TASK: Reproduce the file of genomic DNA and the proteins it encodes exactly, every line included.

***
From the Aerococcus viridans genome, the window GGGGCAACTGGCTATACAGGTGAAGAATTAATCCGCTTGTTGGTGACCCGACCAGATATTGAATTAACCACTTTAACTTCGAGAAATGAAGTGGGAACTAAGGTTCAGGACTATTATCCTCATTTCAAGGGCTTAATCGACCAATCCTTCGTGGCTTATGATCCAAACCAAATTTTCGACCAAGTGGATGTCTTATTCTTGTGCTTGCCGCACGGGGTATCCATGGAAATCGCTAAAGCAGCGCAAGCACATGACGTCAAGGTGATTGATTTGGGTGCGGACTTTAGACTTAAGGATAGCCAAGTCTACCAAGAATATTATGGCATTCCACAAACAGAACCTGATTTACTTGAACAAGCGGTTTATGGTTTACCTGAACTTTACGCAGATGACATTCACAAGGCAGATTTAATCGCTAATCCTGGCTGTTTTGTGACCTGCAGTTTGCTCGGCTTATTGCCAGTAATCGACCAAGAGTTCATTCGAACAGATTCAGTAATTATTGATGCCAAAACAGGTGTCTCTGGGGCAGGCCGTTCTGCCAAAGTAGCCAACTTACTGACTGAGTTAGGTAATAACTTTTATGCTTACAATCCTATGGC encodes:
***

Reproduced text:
From the Aerococcus viridans genome, the window GGGGCAACTGGCTATACAGGTGAAGAATTAATCCGCTTGTTGGTGACCCGACCAGATATTGAATTAACCACTTTAACTTCGAGAAATGAAGTGGGAACTAAGGTTCAGGACTATTATCCTCATTTCAAGGGCTTAATCGACCAATCCTTCGTGGCTTATGATCCAAACCAAATTTTCGACCAAGTGGATGTCTTATTCTTGTGCTTGCCGCACGGGGTATCCATGGAAATCGCTAAAGCAGCGCAAGCACATGACGTCAAGGTGATTGATTTGGGTGCGGACTTTAGACTTAAGGATAGCCAAGTCTACCAAGAATATTATGGCATTCCACAAACAGAACCTGATTTACTTGAACAAGCGGTTTATGGTTTACCTGAACTTTACGCAGATGACATTCACAAGGCAGATTTAATCGCTAATCCTGGCTGTTTTGTGACCTGCAGTTTGCTCGGCTTATTGCCAGTAATCGACCAAGAGTTCATTCGAACAGATTCAGTAATTATTGATGCCAAAACAGGTGTCTCTGGGGCAGGCCGTTCTGCCAAAGTAGCCAACTTACTGACTGAGTTAGGTAATAACTTTTATGCTTACAATCCTATGGC encodes: